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Fairfax Family Law Blog

Understanding The Virginia Military Parents Equal Protection Act

Members of the military have an important duty to fulfill and that duty should not be used against them when it comes to their rights as parents. The Virginia Military Parents Equal Protection Act was passed in 2008 to protect military parents’ rights to contact and visitation (when possible) even during periods of deployment.

Addressing Military Family Care Plans In A Divorce

Military service members with children going through a divorce must create or amend a family care plan. All branches of the military require these plans to ensure that the children of military parents will be properly cared for, particularly in the event of sudden deployment.

 

How Are Spousal Support Payments Calculated?

Virginia law outlines a clear schedule of monthly basic child support obligations, so people going through a divorce often assume that a similar schedule is available for spousal support or alimony obligations. Unfortunately, that is not the case. Instead, the law indicates the factors that courts should take into consideration when making spousal support decisions.

You can't just move away if you have a child custody order

During your divorce, you had the challenging task of attempting to create a child custody arrangement that would not only work then, but in the future as well. Unfortunately, you can't account for every eventuality when all you have to work with is a snapshot in time and hopes for the future.

You may reach a point where taking the next, best step in your life requires you to move. The problem is that you can't just move away with the children since you have an existing child custody order. If you want to relocate and take the children with you, you will need the court to approve the relocation and modify your existing order.

Would you consider a plan where the kids are the empty nesters?

The term "empty nesters" ordinarily applies to parents whose adult children have left home. So, you may be asking yourself, under what circumstances do children become empty nesters? It happens through a relatively unique type of co-parenting arrangement in which the children remain in the family home after a separation, or even possibly after divorce, and the parents rotate in and out of the home on a predetermined schedule.

As you can imagine, this type of custody arrangement - often referred to as "bird nesting" or just "nesting" - offers many advantages for the children and family as a whole, but also causes some complications for the parents. Many parents are able to handle the negatives and think the benefits to this arrangement are worthwhile, especially on a temporary basis.

Common reasons for the breakdown of a marriage

The reasons why couples divorce are as numerous and unique as the couples themselves. As each marriage progresses through time the spouses’ two personalities ebb and flow – one stronger at one time, the other weak; the two personalities melding and harmonizing for a period, and then dramatically contrasting. Each conflict is different from what the same couple may have experienced at a different time in their lives and it is different from what another couple may experience even when the disputed issue is the same or similar.

If you are approaching a divorce, you may find it difficult to talk about it, fearing that few people would truly understand what you are going through. And, in many respects, what you are going through is especially unique to you.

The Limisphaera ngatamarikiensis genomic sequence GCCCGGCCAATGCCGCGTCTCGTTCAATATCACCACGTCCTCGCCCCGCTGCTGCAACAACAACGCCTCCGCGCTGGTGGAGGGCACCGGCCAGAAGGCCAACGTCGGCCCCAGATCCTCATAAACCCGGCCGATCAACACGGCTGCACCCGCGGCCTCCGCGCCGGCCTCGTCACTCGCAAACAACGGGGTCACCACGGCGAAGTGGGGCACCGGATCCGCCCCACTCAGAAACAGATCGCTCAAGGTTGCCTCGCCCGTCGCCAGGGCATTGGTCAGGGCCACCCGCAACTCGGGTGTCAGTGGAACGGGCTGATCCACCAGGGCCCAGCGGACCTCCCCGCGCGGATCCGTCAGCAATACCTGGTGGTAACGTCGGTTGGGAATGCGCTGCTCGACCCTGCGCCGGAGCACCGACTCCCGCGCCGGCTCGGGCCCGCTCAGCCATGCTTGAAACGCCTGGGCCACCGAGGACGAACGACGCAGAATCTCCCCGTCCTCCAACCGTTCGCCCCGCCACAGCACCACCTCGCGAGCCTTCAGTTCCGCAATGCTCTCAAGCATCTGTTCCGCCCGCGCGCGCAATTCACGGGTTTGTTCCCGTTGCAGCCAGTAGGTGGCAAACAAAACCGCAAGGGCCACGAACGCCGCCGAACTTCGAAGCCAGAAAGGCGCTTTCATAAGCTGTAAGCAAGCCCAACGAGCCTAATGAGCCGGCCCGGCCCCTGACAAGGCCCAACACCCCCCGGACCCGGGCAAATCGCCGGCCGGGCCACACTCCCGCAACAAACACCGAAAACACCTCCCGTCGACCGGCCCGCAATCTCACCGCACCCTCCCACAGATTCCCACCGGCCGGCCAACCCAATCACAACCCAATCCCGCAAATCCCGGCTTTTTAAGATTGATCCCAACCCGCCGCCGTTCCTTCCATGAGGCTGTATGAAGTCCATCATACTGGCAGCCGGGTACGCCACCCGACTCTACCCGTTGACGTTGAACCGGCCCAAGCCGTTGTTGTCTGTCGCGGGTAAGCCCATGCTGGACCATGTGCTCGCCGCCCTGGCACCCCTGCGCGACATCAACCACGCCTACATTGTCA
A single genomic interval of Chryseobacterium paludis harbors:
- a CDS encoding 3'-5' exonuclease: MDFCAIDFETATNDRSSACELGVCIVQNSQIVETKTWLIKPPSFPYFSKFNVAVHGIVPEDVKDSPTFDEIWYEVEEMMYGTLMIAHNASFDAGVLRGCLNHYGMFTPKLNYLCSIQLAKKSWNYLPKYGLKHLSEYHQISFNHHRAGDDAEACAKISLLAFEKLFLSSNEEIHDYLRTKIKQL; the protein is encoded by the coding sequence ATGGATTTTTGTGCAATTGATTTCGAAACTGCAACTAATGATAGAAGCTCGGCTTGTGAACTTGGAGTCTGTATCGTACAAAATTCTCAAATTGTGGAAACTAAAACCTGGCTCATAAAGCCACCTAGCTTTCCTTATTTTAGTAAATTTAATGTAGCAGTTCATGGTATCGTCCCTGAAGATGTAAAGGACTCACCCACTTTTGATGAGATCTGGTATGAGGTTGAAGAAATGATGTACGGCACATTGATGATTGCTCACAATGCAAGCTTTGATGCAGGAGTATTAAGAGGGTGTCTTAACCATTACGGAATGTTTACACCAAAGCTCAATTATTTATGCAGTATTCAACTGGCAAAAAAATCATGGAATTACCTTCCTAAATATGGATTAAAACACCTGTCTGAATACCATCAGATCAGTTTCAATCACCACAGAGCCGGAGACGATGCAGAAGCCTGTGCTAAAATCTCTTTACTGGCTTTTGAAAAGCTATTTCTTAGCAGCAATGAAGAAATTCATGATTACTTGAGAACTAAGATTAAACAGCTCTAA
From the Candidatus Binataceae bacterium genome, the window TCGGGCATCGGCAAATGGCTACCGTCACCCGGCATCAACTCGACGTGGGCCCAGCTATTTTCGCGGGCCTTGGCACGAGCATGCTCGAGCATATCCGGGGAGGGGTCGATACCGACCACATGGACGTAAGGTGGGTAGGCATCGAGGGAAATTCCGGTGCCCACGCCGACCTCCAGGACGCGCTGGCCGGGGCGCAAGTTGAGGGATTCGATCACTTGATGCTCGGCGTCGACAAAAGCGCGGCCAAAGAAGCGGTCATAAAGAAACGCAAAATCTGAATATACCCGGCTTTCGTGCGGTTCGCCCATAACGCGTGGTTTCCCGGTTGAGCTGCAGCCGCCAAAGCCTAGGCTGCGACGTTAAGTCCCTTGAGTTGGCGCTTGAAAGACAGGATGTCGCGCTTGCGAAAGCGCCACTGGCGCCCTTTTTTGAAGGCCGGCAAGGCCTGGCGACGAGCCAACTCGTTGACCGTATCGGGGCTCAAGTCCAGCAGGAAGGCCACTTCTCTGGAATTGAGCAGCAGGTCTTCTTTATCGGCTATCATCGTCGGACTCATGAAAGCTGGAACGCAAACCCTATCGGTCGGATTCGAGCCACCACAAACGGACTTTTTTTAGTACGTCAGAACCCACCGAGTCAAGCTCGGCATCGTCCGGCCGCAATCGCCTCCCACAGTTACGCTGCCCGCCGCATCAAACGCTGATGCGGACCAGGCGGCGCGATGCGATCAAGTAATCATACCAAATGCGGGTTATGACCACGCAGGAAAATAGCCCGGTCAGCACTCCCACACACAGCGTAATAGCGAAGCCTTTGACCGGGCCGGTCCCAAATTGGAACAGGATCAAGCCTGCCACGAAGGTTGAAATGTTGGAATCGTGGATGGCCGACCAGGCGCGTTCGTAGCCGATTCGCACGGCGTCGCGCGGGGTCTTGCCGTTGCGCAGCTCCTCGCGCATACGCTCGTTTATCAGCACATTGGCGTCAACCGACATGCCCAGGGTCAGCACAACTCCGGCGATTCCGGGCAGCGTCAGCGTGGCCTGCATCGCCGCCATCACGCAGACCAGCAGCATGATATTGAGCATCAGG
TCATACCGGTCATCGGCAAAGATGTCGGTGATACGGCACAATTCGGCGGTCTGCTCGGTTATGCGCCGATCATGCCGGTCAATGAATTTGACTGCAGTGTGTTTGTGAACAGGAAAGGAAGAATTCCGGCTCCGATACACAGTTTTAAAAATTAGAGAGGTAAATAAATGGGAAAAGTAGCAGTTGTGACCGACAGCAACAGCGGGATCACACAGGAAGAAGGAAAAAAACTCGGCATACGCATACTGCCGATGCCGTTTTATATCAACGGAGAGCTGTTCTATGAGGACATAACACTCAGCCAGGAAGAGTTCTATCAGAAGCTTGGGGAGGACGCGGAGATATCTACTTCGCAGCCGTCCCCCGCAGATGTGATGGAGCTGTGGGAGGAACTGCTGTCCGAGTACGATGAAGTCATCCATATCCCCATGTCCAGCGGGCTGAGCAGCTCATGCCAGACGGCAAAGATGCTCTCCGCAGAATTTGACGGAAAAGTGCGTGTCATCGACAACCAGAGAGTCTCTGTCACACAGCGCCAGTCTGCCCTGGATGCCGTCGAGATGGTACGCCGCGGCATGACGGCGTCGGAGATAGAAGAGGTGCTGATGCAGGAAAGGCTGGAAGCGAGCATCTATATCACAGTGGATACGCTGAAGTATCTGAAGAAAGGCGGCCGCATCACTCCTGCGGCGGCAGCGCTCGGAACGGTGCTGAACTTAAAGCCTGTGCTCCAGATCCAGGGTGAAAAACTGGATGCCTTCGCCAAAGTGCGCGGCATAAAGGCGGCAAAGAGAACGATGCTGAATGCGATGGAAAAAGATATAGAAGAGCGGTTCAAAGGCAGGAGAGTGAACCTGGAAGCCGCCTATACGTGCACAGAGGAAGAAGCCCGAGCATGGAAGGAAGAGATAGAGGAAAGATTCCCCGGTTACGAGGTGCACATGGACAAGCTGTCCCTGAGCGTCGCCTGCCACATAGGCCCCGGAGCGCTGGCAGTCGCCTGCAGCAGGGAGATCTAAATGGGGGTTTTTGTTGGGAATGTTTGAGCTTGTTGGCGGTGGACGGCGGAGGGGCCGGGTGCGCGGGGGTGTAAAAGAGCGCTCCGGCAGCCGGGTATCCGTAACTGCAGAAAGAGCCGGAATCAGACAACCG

What to do with the house in a divorce

You have memories, fond or otherwise, of purchasing your home, whether it was your first starter home or the home of your dreams. You moved in, decorated it, made it your own, and lived your life in it for years. Now, the question of what to do with your home is one of the more difficult ones to answer as you go through the divorce process.

Your choices are rather limited, but the consequences of making the wrong decision may have heavy financial and emotional repercussions. There are many factors to consider, including your home's proximity to work or the children’s schools, how well the home will fit into your post-divorce life and, of course, the financial considerations.

Parenting Time and Happy Childhoods

The traditional vision for raising a child involves two married parents - each pitching in with feedings and diapers, sharing play time and reading bedtime stories, and later helping with homework, and attending school events as a family. You and your spouse may have even achieved this vision for a brief period of time. Now, however, you have decided to divorce.

How can you and the other parent keep putting your child first now that you are living apart from one another and in two different homes?

Wading into the uncertain waters of military divorce

Being married to a member of the U.S. Armed Forces may seem like one challenge after another. Between training exercises, deployment, frequent moves and moves to unfamiliar cities, and your spouse's reluctance (and inability) to share certain aspects of the job, you may feel as if the world is conspiring against the success of your marriage.

Just like in every marriage, many of the trials you face will pass and you may be able to move forward with a stronger relationship. Many couples have found that marriage counseling was a great help to them. However, if counseling is not for you or hasn't helped and you are worried that you are headed toward a divorce, it is important to understand that a military divorce can be as complicated as a military marriage.

The Susan Hicks Group PC